It reminds me a bit of one of the "strategies" in getting on with stuff that I'm fond of quoting (and mis-quoting). It's based on the view that "the Internet views censorship as damage and routes round it", and I tend to reappropriate it as applying "Internet thinking" to problems - see them as damage and route around them.
Lots of the societal issues seem deeply entrenched and hard to fix, yet rather than pour all our efforts into challenging the status quo, it's better to find ways round it that will (hopefully) in time create a new status quo where the established players find themselves irrelevant - at least with respect to the issue you were trying to solve.
It's not about them losing, it's about you creating something new. Focusing on being for that, rather than against the roadblocks has the handy side-effect of a more optimistic outlook, which feels more likely to succeed. It's more enjoyable along the way at least!
The other strategy to help you pick yourself is to follow what's interesting. Russell wrote about how to be interesting ages ago, and lots of it proves true.
Five years ago when I built Bubblino I was just following what interested me. Last week we had the prime location at the Internet World conference showing off Bubblino and a collection of other things.
When you do interesting things, people want to put you in interesting places.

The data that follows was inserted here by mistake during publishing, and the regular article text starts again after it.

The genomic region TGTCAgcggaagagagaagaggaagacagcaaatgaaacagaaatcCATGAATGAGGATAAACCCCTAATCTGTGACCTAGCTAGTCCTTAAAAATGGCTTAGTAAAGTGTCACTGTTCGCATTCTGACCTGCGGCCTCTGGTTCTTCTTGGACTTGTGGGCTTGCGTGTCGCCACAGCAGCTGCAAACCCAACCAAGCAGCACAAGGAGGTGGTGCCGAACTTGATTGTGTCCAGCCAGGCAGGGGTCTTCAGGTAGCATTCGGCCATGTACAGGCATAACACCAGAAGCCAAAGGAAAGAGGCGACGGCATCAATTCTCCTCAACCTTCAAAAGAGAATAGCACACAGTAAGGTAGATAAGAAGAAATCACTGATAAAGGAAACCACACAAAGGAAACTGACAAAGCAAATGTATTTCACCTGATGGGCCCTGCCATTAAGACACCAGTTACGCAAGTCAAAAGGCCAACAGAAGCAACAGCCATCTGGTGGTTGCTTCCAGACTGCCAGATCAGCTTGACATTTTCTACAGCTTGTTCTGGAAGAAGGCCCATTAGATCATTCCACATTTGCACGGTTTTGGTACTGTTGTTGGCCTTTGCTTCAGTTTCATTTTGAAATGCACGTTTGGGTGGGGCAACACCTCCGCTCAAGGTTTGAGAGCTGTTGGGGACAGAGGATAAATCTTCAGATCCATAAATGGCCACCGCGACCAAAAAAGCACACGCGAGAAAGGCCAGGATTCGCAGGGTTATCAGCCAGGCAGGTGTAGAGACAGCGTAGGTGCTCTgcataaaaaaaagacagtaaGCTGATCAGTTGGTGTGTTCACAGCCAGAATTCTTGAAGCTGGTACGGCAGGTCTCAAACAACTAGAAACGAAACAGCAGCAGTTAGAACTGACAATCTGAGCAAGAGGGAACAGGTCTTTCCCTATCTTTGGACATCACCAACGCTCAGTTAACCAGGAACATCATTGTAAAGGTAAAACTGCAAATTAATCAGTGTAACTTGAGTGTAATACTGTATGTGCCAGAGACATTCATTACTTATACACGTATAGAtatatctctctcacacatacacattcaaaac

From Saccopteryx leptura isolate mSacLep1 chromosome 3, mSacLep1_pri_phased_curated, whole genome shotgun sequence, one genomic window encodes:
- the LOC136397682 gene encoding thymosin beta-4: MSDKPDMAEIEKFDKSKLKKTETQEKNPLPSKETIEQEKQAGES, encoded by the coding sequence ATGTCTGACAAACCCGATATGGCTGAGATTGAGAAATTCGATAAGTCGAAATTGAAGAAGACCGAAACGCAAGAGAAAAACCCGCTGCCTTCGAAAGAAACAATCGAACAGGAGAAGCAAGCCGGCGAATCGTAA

Russell has written an interesting blog post where he explains a bit about the team at GDS: the new, fashionable startup in London that just happens to actually be a part of the civil service - i.e. the Government.
In it he says:
From my perspective, a few steps removed (i.e. although I know quite a few people working at GDS, I've not had a conversation with any of them about any of this), this is just what happens when you get some people who are both passionate about what they're doing and who have the technical abilities to implement or understand it, and give them the authority to get on and build it.
It feels like this is us rediscovering what it's like to have people with good technical abilities in public service. As the existence of organisations like mySociety shows, there are plenty of geeks who aren't driven purely by a billion-dollar IPO, but the tendency towards outsourcing and private provision from big IT firms has meant that the scope for doing interesting and important technical work in the civil service (and in public service in general) no longer existed.
As a result, the civil service role had been reduced to a more managerial one, and you lose a lot of the practical knowledge. Couple that with a risk-averse environment, and you end up with the big - and by inference (though in practice size doesn't correlate with ability) safe - IT firms able to propose solutions which are skewed in their favour.
Hopefully the work at GDS will show that it's possible to have at least some of the technical team within the public sector walls, and with a more agile and responsive approach to building the services they can both be more flexible with working with private-sector teams and provide a better solution for less money.
I also wonder if this lesson maps onto other over-managerial parts of the public sector? Can we take this approach to free up the good, passionate teachers or the doctors and nurses who care about their patients above all else to do their best work?